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EDITORIAL: Foreign Minister Shah Mahmood Qureshi had a telephone conversation on January 25, 2021 with his Afghan counterpart Hanif Atmar regarding, among other things, the intra-Afghan dialogue. Media reports hint at this call emanating from concern regarding new US National Security Adviser (NSA) Jake Sullivan’s talk with Afghan NSA Hamdullah Mohib, in which the former hinted at the review of the deal with the Taliban struck in Doha on February 29, 2020. Shah Mahmood Qureshi reiterated Pakistan’s view that the intra-Afghan dialogue had the potential to bring about a reduction in the increasing violence in Afghanistan and a possible ceasefire. But the intra-Afghan dialogue’s second round since the last three weeks appears to be going nowhere, so much so that not even the agenda for negotiations has been finalised. Afghans generally are reported to be losing hope, with President Ashraf Ghani and officials publicly expressing misgivings. Afghan Foreign Minister Hanif Atmar had called for pressurising the Taliban after the conversation between the US and Afghan NSAs. Media reports speculate that the Taliban’s increased attacks and violence are meant to strengthen their hand in negotiations, meaning their accepting a ceasefire seems unlikely as they fear they would lose their battlefield leverage. One fallout of these developments is that the Afghan President’s Office spokesperson Sediq Sediqqi stated that the agreement failed to deliver since the Taliban did not live up to their commitments. Reportedly, 600 freed Taliban prisoners have been rearrested by the Afghan government on the plea that they had returned to the battlefield.

Pakistan’s ‘troika’ of the Prime Minister, COAS and ISI chief also met to review the implications of the announcement of the US review. It goes without saying that Pakistan can ill afford to ignore or annoy the US. Despite managing to soften former US President Donald Trump’s initial hostility to Pakistan for its alleged ‘double dealing’ by facilitating the Doha agreement, a new US administration always engenders speculation about how Pakistan-US relations will now play out. Despite China’s firm support, Pakistan cannot ignore the leverage the US enjoys in terms of being Pakistan’s biggest export market, deciding force in the international finance institutions such as the Bretton Woods twins and the Asian Development Bank, on all of whom Pakistan crucially depends for aid and loans, and last but not least the Financial Action Task Force (FATF) sword that dangles over our heads. So while Pakistan must engage intelligently with Washington to help it pull its chestnuts out of the Afghan fire without too much further humiliation, its incomplete implementation of the FATF plan can impact its hopes for the US to pressurise India on its actions in Illegally Indian Occupied Jammu and Kashmir. The other factor that militates against the Biden administration leaning too heavily on New Delhi in this regard despite Biden’s and the Democratic Party’s greater interest in human rights issues is the abiding hope in Washington to use India against China in the US’ effort to curb Beijing’s growing global influence. Pakistan must root its relations with the US in an intelligent diplomatic balance between Washington and Beijing. Difficult as this sounds in the middle of growing tensions between the US and China (the latest development being warlike moves by both sides in and around Taiwan), it is in our interests to handle both sets of relations with care so Pakistan’s best interests are served without alienating or annoying either Washington or Beijing. A delicate task indeed, in which helping the US withdraw as honourably as possible from Afghanistan while facilitating a negotiated political intra-Afghan settlement could be a trump card, and adhering to the FATF conditions to get off its grey list would lubricate Washington looking at Pakistan with a positive attitude since it would remove any suspicion of supporting terrorist groups against India. These are the current uncertainties, reefs and shoals in our foreign policy that must be carefully calibrated and navigated to ensure the best outcome for Pakistan.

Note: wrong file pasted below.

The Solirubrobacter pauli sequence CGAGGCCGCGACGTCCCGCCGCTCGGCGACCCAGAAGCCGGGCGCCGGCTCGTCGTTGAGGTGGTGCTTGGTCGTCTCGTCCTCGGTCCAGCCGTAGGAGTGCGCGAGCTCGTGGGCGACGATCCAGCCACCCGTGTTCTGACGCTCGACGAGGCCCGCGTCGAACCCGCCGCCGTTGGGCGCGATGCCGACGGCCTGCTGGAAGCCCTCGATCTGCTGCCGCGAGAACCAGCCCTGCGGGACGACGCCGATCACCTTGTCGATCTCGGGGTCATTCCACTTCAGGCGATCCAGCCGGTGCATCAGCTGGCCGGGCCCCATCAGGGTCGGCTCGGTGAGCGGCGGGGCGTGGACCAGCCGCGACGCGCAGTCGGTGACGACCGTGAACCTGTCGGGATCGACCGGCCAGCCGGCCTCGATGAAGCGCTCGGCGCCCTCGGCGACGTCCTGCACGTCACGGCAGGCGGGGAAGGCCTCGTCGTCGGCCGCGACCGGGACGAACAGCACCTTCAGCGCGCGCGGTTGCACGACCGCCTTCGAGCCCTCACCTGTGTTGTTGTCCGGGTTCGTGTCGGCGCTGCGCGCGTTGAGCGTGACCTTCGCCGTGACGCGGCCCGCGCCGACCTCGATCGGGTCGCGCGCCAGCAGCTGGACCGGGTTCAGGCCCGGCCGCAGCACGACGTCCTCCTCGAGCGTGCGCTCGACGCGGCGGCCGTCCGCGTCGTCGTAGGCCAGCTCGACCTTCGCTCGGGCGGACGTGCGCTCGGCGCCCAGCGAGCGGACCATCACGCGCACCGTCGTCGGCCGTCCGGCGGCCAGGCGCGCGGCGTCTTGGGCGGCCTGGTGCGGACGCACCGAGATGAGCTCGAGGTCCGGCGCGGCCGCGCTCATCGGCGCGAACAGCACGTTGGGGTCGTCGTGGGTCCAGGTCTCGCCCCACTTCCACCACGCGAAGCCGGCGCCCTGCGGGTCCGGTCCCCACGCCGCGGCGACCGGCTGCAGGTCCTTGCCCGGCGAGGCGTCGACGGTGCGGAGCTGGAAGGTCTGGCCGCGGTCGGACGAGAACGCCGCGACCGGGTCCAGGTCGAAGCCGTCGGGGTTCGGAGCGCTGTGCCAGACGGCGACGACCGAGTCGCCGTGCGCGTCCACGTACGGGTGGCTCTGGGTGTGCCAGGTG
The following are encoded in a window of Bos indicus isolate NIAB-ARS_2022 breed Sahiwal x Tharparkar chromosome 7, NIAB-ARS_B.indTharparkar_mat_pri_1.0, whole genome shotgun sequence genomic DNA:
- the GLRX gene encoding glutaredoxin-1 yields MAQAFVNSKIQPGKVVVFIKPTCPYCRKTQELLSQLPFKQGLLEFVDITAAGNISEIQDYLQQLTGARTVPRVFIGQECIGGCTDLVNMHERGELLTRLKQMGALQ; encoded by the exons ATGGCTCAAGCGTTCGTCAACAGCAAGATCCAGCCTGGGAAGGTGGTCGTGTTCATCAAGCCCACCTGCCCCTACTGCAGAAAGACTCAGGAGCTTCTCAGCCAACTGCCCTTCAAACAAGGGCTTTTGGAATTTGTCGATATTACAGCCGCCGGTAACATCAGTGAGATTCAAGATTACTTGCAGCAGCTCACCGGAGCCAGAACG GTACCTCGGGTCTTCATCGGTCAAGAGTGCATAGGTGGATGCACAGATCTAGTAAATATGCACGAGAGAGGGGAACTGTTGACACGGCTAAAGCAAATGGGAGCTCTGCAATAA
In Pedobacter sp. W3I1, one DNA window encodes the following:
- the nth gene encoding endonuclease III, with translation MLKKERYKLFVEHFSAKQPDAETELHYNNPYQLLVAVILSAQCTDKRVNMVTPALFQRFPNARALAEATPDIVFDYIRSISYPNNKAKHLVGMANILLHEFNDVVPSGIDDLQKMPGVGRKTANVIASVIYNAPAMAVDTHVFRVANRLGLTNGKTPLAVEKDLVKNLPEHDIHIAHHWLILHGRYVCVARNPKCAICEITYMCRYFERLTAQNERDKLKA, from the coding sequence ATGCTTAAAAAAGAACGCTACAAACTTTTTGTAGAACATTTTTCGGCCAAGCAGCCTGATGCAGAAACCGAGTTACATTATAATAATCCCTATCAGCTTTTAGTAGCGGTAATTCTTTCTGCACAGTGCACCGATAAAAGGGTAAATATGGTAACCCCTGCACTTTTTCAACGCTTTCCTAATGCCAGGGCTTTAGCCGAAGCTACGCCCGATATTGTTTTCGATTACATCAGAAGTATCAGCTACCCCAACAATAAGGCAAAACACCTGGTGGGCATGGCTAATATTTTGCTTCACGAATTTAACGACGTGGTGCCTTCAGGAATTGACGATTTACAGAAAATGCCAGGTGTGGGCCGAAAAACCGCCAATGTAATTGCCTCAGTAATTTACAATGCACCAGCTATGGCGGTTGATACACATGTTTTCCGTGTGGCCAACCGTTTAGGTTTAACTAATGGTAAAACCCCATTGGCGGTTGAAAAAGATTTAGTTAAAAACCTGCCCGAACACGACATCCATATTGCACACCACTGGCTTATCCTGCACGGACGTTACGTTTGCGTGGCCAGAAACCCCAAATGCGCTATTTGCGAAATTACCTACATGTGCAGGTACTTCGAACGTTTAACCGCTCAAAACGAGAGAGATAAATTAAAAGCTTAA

Copyright Business Recorder, 2021


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